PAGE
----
Federal Judge’s Order Takes Swipe at Politicians Who ‘Demagogued’ School Prayer Case
Posted Feb 14, 2012 7:00 AM CDT
By Debra Cassens Weiss
A federal judge whose writing attracted a newspaper's attention earlier this year is back in the news again, this time for taking a swipe at his critics.
U.S. District Judge Fred Biery of San Antonio approved a settlement in a school prayer case last Thursday and added an unusual personal statement that refers to assassination threats and politicians who “demagogued this case,” the Wall Street Journal Law Blog reports.
Biery had ruled last summer that student prayers at graduation were likely to violate the establishment clause, a decision overturned by the New Orleans-based 5th U.S. Circuit Court of Appeals. His original ruling attracted the attention of GOP presidential candidate Newt Gingrich, who called Biery "an anti-religious, dictatorial bigot,” according to coverage by MySA.com.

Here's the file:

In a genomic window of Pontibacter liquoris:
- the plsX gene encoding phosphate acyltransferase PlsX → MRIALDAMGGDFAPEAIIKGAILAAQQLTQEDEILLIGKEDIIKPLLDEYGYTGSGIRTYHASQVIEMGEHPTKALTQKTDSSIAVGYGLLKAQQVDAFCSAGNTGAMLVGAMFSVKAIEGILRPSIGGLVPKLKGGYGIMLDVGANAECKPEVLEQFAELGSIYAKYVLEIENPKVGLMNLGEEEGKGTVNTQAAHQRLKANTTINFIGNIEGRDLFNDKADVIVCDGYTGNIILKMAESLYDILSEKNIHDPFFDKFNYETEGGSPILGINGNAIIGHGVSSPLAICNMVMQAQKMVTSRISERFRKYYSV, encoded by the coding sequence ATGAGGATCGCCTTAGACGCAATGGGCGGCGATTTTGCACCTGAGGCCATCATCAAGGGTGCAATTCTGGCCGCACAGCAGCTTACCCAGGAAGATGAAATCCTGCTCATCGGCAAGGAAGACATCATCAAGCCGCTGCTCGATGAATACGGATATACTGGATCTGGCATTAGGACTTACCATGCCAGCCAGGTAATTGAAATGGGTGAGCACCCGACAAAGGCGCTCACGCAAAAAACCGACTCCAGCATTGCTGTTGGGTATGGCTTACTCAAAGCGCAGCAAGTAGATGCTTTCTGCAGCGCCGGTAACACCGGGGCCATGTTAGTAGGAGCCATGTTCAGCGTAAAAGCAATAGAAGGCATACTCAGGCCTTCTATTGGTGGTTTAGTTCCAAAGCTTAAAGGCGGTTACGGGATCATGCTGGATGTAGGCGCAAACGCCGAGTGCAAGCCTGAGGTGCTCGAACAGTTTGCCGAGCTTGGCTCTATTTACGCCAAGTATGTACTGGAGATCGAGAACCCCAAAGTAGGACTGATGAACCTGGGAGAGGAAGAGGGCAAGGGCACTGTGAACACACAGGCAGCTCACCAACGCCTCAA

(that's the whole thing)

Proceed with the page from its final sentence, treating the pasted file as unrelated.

Biery approved a settlement that allows students to pray at graduation, but bars school employees from initiating or joining prayers in the presence of students, the Wall Street Journal (sub. req.) reports. His order (PDF) includes this personal statement:
During the course of this litigation, many have played a part:
To the United States Marshal Service and local police who have provided heightened security:
To those Christians who have venomously and vomitously cursed the court family and threatened bodily harm and assassination: In His name, I forgive you.
To those who have prayed for my death: Your prayers will someday be answered, as inevitably trumps probability.
To those in the executive and legislative branches of government who have demagogued this case for their own political goals: You should be ashamed of yourselves.
To the lawyers who have advocated professionally and respectfully for their clients’ respective positions: Bless you.
A prior Wall Street Journal story on judges who reference pop culture and add humor to their opinions cited Biery as an example. The story noted this Biery quote: " 'We're Number One' was a chant denoting a winning sports team; now it refers to America's fatness.”
The SBM Blog noted Biery's opinion.